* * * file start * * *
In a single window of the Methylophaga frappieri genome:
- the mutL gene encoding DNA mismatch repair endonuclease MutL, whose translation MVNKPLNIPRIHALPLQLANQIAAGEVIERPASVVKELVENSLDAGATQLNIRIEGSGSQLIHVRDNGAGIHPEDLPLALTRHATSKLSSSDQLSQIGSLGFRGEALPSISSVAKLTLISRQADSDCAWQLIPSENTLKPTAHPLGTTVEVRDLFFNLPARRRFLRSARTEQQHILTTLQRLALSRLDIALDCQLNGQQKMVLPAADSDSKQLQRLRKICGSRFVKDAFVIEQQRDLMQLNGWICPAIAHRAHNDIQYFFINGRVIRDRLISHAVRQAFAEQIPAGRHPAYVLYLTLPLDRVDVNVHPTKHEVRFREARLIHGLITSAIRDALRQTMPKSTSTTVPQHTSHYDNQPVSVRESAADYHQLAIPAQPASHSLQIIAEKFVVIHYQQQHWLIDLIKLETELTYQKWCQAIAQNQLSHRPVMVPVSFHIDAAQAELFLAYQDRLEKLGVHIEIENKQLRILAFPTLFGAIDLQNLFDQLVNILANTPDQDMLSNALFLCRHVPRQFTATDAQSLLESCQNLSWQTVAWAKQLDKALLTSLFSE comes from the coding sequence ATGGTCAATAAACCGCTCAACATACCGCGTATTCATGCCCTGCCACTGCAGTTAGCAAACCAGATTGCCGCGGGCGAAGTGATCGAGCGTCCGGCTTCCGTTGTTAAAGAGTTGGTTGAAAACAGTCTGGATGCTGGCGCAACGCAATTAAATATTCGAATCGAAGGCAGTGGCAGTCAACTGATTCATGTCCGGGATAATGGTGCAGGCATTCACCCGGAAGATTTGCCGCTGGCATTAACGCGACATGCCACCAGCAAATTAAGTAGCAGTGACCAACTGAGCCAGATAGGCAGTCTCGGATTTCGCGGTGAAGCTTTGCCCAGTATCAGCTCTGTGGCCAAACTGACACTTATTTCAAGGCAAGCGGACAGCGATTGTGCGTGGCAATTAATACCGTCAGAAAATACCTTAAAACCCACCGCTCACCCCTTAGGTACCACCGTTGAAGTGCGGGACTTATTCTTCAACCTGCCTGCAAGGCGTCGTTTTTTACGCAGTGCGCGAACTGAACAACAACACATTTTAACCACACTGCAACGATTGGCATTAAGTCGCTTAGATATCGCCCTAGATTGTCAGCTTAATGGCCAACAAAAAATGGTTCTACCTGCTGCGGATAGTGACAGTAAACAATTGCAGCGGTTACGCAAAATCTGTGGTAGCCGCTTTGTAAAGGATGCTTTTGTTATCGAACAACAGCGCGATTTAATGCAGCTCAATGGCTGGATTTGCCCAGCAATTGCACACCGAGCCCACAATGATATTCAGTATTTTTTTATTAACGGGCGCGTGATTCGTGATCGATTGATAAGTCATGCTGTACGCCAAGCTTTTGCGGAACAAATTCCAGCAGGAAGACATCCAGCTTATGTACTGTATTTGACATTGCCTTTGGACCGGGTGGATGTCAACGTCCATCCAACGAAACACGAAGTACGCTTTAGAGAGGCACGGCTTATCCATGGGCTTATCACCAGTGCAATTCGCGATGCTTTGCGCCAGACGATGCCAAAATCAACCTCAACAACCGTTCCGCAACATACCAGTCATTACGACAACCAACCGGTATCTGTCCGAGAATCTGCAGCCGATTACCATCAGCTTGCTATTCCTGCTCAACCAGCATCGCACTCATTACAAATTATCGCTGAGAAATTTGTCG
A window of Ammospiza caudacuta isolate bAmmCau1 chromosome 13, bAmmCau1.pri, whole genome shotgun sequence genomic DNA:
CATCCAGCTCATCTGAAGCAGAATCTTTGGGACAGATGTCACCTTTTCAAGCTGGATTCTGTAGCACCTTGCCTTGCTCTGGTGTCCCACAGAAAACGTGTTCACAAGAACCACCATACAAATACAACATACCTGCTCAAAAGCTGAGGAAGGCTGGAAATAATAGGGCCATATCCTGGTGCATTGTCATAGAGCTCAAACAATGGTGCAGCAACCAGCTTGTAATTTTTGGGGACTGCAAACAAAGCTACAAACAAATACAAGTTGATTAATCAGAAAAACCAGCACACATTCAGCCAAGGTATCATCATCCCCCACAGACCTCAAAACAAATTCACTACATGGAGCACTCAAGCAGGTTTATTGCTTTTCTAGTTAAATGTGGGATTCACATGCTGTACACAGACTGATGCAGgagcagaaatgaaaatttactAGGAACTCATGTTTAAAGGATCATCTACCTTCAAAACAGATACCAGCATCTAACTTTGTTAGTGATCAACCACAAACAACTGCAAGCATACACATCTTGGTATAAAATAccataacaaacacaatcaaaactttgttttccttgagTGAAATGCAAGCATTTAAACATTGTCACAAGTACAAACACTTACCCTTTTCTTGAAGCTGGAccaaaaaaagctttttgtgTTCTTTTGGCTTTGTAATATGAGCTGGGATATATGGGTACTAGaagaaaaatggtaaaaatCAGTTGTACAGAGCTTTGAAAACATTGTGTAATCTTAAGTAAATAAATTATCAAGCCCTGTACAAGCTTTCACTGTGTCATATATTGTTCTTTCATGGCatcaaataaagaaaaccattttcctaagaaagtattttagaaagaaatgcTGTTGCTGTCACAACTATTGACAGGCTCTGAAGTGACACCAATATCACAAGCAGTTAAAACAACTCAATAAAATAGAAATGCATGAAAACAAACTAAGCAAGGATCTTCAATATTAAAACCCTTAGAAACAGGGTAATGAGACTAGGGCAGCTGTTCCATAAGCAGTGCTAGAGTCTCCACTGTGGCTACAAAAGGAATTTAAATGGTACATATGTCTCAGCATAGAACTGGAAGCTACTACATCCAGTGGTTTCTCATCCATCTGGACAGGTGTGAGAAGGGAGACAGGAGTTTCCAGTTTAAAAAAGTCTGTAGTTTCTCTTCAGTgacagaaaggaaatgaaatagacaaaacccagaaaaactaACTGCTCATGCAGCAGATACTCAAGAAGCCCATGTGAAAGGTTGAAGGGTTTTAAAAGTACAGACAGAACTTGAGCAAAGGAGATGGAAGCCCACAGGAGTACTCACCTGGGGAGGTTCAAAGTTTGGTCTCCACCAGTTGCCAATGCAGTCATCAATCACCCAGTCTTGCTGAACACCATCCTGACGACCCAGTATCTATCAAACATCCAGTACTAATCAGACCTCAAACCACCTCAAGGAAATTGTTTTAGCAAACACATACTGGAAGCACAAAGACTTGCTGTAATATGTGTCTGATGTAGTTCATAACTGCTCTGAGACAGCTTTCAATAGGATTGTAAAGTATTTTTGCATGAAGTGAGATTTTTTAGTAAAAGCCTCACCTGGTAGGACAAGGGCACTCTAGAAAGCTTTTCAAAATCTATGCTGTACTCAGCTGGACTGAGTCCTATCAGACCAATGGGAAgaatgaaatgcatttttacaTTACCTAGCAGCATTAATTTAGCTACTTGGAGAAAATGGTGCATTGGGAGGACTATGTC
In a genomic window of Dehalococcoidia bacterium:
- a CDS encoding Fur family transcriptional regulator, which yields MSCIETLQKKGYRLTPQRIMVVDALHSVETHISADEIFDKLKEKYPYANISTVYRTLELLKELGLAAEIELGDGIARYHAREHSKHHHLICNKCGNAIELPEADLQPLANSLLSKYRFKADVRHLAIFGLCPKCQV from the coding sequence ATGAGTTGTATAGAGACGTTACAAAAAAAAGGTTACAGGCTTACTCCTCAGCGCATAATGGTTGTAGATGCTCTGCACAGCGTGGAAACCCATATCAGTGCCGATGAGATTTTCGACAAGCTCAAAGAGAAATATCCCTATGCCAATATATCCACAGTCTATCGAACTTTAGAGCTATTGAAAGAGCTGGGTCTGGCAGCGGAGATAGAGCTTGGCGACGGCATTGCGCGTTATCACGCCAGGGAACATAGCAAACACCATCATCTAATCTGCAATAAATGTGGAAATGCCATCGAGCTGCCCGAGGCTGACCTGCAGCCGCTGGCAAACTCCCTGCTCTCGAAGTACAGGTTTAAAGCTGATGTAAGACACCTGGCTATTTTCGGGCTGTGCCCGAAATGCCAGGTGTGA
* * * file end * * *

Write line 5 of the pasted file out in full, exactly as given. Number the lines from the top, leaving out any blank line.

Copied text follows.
In a genomic window of Dehalococcoidia bacterium: